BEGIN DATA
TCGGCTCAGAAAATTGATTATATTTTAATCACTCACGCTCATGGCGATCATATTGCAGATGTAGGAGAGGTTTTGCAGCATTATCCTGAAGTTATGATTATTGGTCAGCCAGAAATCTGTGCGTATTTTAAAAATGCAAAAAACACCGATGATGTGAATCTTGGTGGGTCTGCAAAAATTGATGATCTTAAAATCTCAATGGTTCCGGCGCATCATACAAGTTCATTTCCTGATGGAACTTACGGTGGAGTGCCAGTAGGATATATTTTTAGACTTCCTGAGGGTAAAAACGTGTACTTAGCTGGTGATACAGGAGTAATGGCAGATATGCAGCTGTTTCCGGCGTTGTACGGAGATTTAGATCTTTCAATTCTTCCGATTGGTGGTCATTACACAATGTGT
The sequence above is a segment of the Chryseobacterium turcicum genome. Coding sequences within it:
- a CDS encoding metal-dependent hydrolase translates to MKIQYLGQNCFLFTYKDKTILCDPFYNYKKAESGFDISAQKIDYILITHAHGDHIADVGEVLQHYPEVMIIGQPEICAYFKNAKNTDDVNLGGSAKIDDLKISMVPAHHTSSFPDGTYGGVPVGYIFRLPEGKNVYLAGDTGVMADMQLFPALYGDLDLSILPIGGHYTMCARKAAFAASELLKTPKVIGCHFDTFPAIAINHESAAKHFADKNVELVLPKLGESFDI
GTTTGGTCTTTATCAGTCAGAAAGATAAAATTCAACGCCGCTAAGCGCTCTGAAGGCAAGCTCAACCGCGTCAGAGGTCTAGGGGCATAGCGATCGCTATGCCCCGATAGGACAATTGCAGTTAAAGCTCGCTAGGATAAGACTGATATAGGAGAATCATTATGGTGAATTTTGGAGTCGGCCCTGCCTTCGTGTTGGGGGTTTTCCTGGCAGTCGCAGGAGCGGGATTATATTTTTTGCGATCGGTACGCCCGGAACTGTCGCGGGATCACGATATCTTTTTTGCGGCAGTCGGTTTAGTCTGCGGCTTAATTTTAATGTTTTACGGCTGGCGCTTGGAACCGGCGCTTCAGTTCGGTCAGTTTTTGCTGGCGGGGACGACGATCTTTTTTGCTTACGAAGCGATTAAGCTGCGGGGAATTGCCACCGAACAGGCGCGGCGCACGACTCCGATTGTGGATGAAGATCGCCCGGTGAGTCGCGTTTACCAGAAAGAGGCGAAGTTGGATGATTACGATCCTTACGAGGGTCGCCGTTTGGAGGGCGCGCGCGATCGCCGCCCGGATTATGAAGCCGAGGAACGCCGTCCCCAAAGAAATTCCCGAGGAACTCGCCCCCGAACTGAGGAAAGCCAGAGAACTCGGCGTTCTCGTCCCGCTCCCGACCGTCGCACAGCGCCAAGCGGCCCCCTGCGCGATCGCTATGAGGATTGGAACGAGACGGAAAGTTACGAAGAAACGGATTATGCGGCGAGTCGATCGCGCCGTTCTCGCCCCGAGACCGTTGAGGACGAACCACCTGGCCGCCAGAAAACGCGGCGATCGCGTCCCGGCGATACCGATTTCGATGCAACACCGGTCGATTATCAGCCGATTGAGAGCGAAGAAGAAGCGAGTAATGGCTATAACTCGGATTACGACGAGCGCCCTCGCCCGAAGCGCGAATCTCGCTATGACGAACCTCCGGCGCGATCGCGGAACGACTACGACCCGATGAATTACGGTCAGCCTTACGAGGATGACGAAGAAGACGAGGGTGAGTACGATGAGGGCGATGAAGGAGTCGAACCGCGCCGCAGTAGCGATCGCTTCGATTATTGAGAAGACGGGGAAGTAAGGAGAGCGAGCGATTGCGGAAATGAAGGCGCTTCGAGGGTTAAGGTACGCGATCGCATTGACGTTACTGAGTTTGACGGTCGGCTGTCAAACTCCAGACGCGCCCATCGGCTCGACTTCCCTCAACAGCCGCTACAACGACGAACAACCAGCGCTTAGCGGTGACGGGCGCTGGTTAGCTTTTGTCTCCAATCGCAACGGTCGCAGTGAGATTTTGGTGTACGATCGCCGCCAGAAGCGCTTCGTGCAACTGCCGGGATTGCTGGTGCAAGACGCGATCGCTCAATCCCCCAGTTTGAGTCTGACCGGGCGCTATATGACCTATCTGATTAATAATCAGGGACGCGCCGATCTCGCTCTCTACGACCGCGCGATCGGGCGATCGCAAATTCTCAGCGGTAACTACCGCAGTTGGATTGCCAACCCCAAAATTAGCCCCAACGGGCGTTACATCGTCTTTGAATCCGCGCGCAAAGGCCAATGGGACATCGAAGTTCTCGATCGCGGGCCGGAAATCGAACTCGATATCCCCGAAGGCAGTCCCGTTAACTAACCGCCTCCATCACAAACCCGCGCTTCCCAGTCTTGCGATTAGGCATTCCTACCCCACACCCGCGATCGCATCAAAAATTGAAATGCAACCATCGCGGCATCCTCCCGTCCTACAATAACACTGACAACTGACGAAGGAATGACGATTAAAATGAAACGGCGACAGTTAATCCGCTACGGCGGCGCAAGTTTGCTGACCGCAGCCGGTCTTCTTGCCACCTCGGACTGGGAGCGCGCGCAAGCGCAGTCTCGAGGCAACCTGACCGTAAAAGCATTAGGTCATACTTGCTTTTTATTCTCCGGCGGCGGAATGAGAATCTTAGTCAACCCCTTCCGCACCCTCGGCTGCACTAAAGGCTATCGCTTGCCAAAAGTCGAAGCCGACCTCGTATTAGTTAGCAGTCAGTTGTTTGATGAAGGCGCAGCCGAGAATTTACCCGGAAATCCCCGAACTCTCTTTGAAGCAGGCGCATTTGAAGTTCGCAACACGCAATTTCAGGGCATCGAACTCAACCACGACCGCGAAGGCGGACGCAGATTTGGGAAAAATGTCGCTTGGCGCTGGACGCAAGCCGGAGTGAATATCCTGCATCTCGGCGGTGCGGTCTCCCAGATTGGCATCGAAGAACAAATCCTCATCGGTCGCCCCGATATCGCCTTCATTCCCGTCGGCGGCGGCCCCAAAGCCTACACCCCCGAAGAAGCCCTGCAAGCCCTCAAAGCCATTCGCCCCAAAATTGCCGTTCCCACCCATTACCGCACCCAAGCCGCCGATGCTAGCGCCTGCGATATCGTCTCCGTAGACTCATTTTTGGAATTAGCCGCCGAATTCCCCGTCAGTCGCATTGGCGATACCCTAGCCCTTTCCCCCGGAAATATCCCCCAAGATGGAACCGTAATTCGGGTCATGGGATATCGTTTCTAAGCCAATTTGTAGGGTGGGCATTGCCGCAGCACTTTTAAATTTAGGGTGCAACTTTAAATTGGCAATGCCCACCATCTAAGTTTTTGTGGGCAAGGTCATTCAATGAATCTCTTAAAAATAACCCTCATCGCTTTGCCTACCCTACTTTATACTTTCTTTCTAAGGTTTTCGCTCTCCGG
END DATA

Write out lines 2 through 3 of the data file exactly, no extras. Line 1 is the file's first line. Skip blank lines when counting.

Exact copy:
The sequence above is a segment of the Chryseobacterium turcicum genome. Coding sequences within it:
- a CDS encoding metal-dependent hydrolase translates to MKIQYLGQNCFLFTYKDKTILCDPFYNYKKAESGFDISAQKIDYILITHAHGDHIADVGEVLQHYPEVMIIGQPEICAYFKNAKNTDDVNLGGSAKIDDLKISMVPAHHTSSFPDGTYGGVPVGYIFRLPEGKNVYLAGDTGVMADMQLFPALYGDLDLSILPIGGHYTMCARKAAFAASELLKTPKVIGCHFDTFPAIAINHESAAKHFADKNVELVLPKLGESFDI